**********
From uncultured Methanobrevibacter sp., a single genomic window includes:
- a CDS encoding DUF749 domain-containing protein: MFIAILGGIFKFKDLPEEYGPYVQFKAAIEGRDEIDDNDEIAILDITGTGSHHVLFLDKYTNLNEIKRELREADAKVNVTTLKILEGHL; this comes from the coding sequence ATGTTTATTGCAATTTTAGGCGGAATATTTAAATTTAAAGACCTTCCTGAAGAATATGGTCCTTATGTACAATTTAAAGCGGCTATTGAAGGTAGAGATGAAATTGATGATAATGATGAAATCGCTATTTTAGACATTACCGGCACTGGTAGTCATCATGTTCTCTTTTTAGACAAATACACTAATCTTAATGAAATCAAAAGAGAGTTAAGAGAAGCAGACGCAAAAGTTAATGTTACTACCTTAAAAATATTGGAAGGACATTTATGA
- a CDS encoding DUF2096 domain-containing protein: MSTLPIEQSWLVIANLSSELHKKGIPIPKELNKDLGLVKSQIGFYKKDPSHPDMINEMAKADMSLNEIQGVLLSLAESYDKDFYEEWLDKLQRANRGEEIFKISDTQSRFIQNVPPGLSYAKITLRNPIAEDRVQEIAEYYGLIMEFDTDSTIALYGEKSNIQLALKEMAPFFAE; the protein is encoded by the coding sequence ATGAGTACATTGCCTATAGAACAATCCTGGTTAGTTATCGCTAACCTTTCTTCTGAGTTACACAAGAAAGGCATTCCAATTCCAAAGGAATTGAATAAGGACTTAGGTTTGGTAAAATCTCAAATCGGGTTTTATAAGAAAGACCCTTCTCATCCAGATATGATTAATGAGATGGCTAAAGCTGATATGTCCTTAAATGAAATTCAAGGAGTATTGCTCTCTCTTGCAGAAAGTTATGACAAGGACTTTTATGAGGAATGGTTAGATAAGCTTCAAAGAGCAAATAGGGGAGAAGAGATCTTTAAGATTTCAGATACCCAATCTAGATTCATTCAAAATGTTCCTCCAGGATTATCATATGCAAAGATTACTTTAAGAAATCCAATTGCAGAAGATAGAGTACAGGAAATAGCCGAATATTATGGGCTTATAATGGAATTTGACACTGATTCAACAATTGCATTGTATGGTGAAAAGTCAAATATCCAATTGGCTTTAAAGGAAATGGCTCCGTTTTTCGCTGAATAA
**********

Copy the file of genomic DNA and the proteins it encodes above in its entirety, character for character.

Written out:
From uncultured Methanobrevibacter sp., a single genomic window includes:
- a CDS encoding DUF749 domain-containing protein: MFIAILGGIFKFKDLPEEYGPYVQFKAAIEGRDEIDDNDEIAILDITGTGSHHVLFLDKYTNLNEIKRELREADAKVNVTTLKILEGHL; this comes from the coding sequence ATGTTTATTGCAATTTTAGGCGGAATATTTAAATTTAAAGACCTTCCTGAAGAATATGGTCCTTATGTACAATTTAAAGCGGCTATTGAAGGTAGAGATGAAATTGATGATAATGATGAAATCGCTATTTTAGACATTACCGGCACTGGTAGTCATCATGTTCTCTTTTTAGACAAATACACTAATCTTAATGAAATCAAAAGAGAGTTAAGAGAAGCAGACGCAAAAGTTAATGTTACTACCTTAAAAATATTGGAAGGACATTTATGA
- a CDS encoding DUF2096 domain-containing protein: MSTLPIEQSWLVIANLSSELHKKGIPIPKELNKDLGLVKSQIGFYKKDPSHPDMINEMAKADMSLNEIQGVLLSLAESYDKDFYEEWLDKLQRANRGEEIFKISDTQSRFIQNVPPGLSYAKITLRNPIAEDRVQEIAEYYGLIMEFDTDSTIALYGEKSNIQLALKEMAPFFAE; the protein is encoded by the coding sequence ATGAGTACATTGCCTATAGAACAATCCTGGTTAGTTATCGCTAACCTTTCTTCTGAGTTACACAAGAAAGGCATTCCAATTCCAAAGGAATTGAATAAGGACTTAGGTTTGGTAAAATCTCAAATCGGGTTTTATAAGAAAGACCCTTCTCATCCAGATATGATTAATGAGATGGCTAAAGCTGATATGTCCTTAAATGAAATTCAAGGAGTATTGCTCTCTCTTGCAGAAAGTTATGACAAGGACTTTTATGAGGAATGGTTAGATAAGCTTCAAAGAGCAAATAGGGGAGAAGAGATCTTTAAGATTTCAGATACCCAATCTAGATTCATTCAAAATGTTCCTCCAGGATTATCATATGCAAAGATTACTTTAAGAAATCCAATTGCAGAAGATAGAGTACAGGAAATAGCCGAATATTATGGGCTTATAATGGAATTTGACACTGATTCAACAATTGCATTGTATGGTGAAAAGTCAAATATCCAATTGGCTTTAAAGGAAATGGCTCCGTTTTTCGCTGAATAA